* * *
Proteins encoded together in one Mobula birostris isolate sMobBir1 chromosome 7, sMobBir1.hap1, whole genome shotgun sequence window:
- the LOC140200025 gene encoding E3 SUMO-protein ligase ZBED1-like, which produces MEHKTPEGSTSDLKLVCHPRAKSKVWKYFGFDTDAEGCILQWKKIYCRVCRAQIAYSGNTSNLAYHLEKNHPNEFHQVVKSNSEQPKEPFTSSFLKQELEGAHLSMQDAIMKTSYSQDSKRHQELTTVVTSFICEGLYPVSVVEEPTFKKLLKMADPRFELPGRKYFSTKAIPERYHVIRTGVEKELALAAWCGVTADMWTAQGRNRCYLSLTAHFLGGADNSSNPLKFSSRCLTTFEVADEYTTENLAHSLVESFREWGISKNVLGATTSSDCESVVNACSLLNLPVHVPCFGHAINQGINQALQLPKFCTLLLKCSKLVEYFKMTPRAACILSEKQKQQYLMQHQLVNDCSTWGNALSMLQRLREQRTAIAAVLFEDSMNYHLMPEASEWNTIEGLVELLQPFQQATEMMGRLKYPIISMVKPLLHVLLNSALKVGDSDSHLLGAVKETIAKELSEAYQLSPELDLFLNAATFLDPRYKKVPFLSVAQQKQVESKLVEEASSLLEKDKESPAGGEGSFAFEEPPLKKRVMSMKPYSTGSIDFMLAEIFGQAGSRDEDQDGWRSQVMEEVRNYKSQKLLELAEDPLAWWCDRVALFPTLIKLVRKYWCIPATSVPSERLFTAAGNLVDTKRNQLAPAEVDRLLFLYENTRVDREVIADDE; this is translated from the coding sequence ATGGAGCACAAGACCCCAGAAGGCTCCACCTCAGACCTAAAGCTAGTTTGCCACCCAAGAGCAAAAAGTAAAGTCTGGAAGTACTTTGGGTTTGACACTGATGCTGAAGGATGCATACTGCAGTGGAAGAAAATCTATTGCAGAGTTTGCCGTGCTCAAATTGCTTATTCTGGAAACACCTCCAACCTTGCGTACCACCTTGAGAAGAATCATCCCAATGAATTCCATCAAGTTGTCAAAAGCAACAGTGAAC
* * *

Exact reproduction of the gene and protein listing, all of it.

Proteins encoded together in one Mobula birostris isolate sMobBir1 chromosome 7, sMobBir1.hap1, whole genome shotgun sequence window:
- the LOC140200025 gene encoding E3 SUMO-protein ligase ZBED1-like, which produces MEHKTPEGSTSDLKLVCHPRAKSKVWKYFGFDTDAEGCILQWKKIYCRVCRAQIAYSGNTSNLAYHLEKNHPNEFHQVVKSNSEQPKEPFTSSFLKQELEGAHLSMQDAIMKTSYSQDSKRHQELTTVVTSFICEGLYPVSVVEEPTFKKLLKMADPRFELPGRKYFSTKAIPERYHVIRTGVEKELALAAWCGVTADMWTAQGRNRCYLSLTAHFLGGADNSSNPLKFSSRCLTTFEVADEYTTENLAHSLVESFREWGISKNVLGATTSSDCESVVNACSLLNLPVHVPCFGHAINQGINQALQLPKFCTLLLKCSKLVEYFKMTPRAACILSEKQKQQYLMQHQLVNDCSTWGNALSMLQRLREQRTAIAAVLFEDSMNYHLMPEASEWNTIEGLVELLQPFQQATEMMGRLKYPIISMVKPLLHVLLNSALKVGDSDSHLLGAVKETIAKELSEAYQLSPELDLFLNAATFLDPRYKKVPFLSVAQQKQVESKLVEEASSLLEKDKESPAGGEGSFAFEEPPLKKRVMSMKPYSTGSIDFMLAEIFGQAGSRDEDQDGWRSQVMEEVRNYKSQKLLELAEDPLAWWCDRVALFPTLIKLVRKYWCIPATSVPSERLFTAAGNLVDTKRNQLAPAEVDRLLFLYENTRVDREVIADDE; this is translated from the coding sequence ATGGAGCACAAGACCCCAGAAGGCTCCACCTCAGACCTAAAGCTAGTTTGCCACCCAAGAGCAAAAAGTAAAGTCTGGAAGTACTTTGGGTTTGACACTGATGCTGAAGGATGCATACTGCAGTGGAAGAAAATCTATTGCAGAGTTTGCCGTGCTCAAATTGCTTATTCTGGAAACACCTCCAACCTTGCGTACCACCTTGAGAAGAATCATCCCAATGAATTCCATCAAGTTGTCAAAAGCAACAGTGAAC